The hymns of these feasts are urgent, unceasing calls to renovation and renewal of beauty and splendor, purity and holiness. Here are some extracts, which exhort us to renewal in the Holy Spirit and to make new the church of stone and the church of flesh. Here is the kontakion of 9 December, “O Christ our God, renew hearts with spiritual renewal and grant enlightenment to those who celebrate this Feast of Encaeniae of thy house.” From the Matins of 13 September, “Renew thyself, renew, O new Jerusalem, for thy light hath shone forth and the glory of God hath illumined thee. This house hath been built by the Father, this house is strengthened by the Son, this house is renewed by the Holy Spirit that illumines, strengthens and sanctifies our souls.” Again, on 13 September, in Matins, “Come back to thyself, O man and change from old to new and celebrate the Feast of Encaenia with the renewal of thy soul. While thou hast time, renew thy life and whole conduct. The old things are passed away; behold, all things are become new. May the fruit of this feast be for thee to change with a praiseworthy alteration. Thus is man made new and the Feasts of Encaeniae are venerated.”
Further, “Dear brethren, lo, come, let us rejoice in the Lord and in this feast; let us celebrate together a spiritual feast, illuminating our souls with the lamp of compassion. Thus we shall be able to celebrate the Feast of Encaenia. So, God the Creator will be glorified, who wishes to renew completely the souls of all in heavenly splendor.” (Vespers of 9 December.)
On the Sunday of Saint Thomas, we thank Christ, risen from the dead, “for (he hath) renewed for us, through the apostles, (his) right Spirit.” (Kontakion of Thomas Sunday) That is why that Sunday, as we have said, is called New Sunday, for the whole of the created order is renewed by the resurrection of Christ and because the neophytes, the newly baptized, the catechumens who had received the sacrament of holy baptism on the night of Pascha, remained wearing their white clothes until the following Sunday, representing indeed the new created order, which had entered again upon its first beauty through the sacrament of baptism. Moreover, the sacrament of baptism is itself called the sacrament of renewal.(John 3:5) In fact we see in the baptismal rite symbols and signs of renewal: turning towards the East, removing one’s old clothes, the threefold immersion under water, symbolizing death and resurrection and new life in Jesus Christ, the new name, that of a saint, given to the newly baptized, the baptismal candle, which invites him to be the light of the world, the new clothes, symbolizing being clothed with holiness and purity and new Christian morals. “As many of you as have been baptized into Christ, have put on Christ.” This is the hymn we sing during the whole paschal-tide. After baptism, there is aghion myron (chrismation) composed of a great number of aromatic medical plants, symbolizing the multitude of gifts of the Holy Spirit and their diversity in the Church for the renewal of the faithful.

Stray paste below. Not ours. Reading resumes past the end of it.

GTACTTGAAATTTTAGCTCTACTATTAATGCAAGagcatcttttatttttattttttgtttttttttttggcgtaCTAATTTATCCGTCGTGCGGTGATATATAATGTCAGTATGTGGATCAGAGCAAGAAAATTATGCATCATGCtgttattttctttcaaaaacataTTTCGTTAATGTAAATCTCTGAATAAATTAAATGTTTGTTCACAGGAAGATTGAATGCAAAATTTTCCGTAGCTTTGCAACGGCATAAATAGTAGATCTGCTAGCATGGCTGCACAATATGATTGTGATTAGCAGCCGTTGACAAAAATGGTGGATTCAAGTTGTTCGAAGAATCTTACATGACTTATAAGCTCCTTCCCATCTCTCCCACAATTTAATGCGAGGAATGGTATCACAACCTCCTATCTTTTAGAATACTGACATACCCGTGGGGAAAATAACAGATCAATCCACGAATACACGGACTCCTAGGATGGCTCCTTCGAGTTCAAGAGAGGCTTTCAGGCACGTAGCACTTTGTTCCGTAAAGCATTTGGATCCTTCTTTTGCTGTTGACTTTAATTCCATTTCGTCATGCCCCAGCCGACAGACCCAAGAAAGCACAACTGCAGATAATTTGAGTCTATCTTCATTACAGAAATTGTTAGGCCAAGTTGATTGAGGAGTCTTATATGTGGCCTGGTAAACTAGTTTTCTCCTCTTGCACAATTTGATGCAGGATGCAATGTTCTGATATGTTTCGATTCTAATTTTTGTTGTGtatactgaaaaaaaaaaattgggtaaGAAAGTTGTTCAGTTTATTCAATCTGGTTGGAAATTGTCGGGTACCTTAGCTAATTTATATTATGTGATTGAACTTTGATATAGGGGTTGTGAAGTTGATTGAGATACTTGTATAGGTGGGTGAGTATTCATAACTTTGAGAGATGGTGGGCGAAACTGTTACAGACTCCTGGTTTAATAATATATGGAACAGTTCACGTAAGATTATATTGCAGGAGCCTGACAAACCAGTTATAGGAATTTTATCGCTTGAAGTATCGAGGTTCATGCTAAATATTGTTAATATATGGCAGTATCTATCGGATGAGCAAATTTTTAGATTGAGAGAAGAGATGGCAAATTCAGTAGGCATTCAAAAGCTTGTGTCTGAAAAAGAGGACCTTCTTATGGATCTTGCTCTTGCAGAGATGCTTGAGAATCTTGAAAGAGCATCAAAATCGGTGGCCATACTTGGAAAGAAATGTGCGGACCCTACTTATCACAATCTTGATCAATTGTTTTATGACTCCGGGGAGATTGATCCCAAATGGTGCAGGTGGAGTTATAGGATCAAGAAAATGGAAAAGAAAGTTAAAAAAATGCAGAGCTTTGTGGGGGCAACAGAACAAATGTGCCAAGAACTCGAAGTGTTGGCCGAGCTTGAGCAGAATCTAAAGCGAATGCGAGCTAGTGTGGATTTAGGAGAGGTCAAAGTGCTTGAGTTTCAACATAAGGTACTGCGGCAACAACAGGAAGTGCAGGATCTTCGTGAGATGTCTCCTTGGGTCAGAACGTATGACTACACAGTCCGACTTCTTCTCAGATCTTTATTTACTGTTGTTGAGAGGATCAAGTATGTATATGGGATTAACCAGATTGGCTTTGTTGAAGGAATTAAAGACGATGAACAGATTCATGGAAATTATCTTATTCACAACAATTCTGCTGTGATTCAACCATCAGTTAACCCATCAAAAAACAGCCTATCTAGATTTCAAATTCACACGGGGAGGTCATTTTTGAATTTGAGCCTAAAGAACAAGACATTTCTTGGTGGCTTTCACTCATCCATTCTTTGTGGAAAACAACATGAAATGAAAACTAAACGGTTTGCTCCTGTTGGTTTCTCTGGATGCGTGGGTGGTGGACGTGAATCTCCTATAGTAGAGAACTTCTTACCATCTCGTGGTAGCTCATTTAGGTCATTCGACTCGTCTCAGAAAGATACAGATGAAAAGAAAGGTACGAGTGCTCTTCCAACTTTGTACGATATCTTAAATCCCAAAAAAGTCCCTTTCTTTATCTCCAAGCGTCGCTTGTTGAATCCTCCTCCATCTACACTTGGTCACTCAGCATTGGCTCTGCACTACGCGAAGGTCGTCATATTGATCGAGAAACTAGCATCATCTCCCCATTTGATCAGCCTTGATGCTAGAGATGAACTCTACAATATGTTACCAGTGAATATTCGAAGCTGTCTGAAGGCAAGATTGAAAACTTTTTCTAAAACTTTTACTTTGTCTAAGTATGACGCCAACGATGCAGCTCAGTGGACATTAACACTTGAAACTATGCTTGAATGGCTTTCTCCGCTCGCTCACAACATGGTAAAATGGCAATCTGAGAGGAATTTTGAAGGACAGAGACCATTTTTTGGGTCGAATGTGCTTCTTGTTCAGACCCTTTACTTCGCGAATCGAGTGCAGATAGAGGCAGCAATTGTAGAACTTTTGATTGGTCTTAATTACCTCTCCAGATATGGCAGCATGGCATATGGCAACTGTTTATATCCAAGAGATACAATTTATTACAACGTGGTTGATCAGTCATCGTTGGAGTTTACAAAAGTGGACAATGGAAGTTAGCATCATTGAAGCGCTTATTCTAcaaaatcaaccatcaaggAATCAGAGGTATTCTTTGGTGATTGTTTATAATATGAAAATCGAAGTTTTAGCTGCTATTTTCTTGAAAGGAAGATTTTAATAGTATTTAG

The Church: the New Passover
Baptism is the personal Passover of the Christian. As we say at the Feast of Theophany, recalling the passing over, the Passover, one may say, of Elisha in the river Jordan: “The stream became a dry path before him, forming a true figure of the baptism whereby we pass over (Pesach) the changeful course of life.” (Hymn from the First Hour – Royal Hours of the Eve of Theophany)
The Christian is called to live this passing over or Passover in a continuous way and to be continually renewed. The place of perpetual renewal is the Church, which is the place of the celebration of Passover and the resurrection, not only on the day of Pascha, but every Sunday and even every day and time that we celebrate the Divine Liturgy, we celebrate Passover, the resurrection and new life in Christ.
The Church is called to continuous, daily renewal: it is called to live Pascha every day. The Church as an institution, both groups and individuals, its Patriarch, bishops, priests, monks, nuns and faithful men and women, all have need of this continual Passover. Jesus himself, instead of Moses, is the one who walks ahead of our passing over (Pesach) and in place of Moses’ staff, we have the cross of Jesus Christ. The river is everyday life.